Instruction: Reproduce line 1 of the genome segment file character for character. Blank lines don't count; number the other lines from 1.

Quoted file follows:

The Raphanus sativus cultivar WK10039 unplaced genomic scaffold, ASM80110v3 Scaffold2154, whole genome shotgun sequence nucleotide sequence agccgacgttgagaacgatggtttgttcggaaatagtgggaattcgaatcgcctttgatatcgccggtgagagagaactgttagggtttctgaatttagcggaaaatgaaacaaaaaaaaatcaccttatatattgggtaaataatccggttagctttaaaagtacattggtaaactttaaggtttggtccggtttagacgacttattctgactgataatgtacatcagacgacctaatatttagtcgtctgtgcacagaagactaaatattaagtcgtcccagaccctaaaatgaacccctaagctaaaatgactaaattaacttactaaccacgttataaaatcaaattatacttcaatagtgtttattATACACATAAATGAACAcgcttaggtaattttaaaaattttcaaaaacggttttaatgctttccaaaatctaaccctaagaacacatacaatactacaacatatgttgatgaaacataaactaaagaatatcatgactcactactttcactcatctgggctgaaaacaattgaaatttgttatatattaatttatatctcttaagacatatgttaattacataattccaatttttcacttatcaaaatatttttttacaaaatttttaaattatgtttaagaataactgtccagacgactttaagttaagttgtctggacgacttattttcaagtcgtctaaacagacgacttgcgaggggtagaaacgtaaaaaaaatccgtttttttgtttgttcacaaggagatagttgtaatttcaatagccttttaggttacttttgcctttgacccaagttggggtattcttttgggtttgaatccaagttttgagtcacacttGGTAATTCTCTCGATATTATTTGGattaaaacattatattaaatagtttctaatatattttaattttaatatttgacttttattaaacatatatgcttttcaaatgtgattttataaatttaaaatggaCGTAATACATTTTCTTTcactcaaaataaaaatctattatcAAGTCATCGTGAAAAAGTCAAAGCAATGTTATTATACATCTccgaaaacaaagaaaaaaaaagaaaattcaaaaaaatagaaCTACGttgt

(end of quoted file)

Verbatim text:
The Raphanus sativus cultivar WK10039 unplaced genomic scaffold, ASM80110v3 Scaffold2154, whole genome shotgun sequence nucleotide sequence agccgacgttgagaacgatggtttgttcggaaatagtgggaattcgaatcgcctttgatatcgccggtgagagagaactgttagggtttctgaatttagcggaaaatgaaacaaaaaaaaatcaccttatatattgggtaaataatccggttagctttaaaagtacattggtaaactttaaggtttggtccggtttagacgacttattctgactgataatgtacatcagacgacctaatatttagtcgtctgtgcacagaagactaaatattaagtcgtcccagaccctaaaatgaacccctaagctaaaatgactaaattaacttactaaccacgttataaaatcaaattatacttcaatagtgtttattATACACATAAATGAACAcgcttaggtaattttaaaaattttcaaaaacggttttaatgctttccaaaatctaaccctaagaacacatacaatactacaacatatgttgatgaaacataaactaaagaatatcatgactcactactttcactcatctgggctgaaaacaattgaaatttgttatatattaatttatatctcttaagacatatgttaattacataattccaatttttcacttatcaaaatatttttttacaaaatttttaaattatgtttaagaataactgtccagacgactttaagttaagttgtctggacgacttattttcaagtcgtctaaacagacgacttgcgaggggtagaaacgtaaaaaaaatccgtttttttgtttgttcacaaggagatagttgtaatttcaatagccttttaggttacttttgcctttgacccaagttggggtattcttttgggtttgaatccaagttttgagtcacacttGGTAATTCTCTCGATATTATTTGGattaaaacattatattaaatagtttctaatatattttaattttaatatttgacttttattaaacatatatgcttttcaaatgtgattttataaatttaaaatggaCGTAATACATTTTCTTTcactcaaaataaaaatctattatcAAGTCATCGTGAAAAAGTCAAAGCAATGTTATTATACATCTccgaaaacaaagaaaaaaaaagaaaattcaaaaaaatagaaCTACGttgt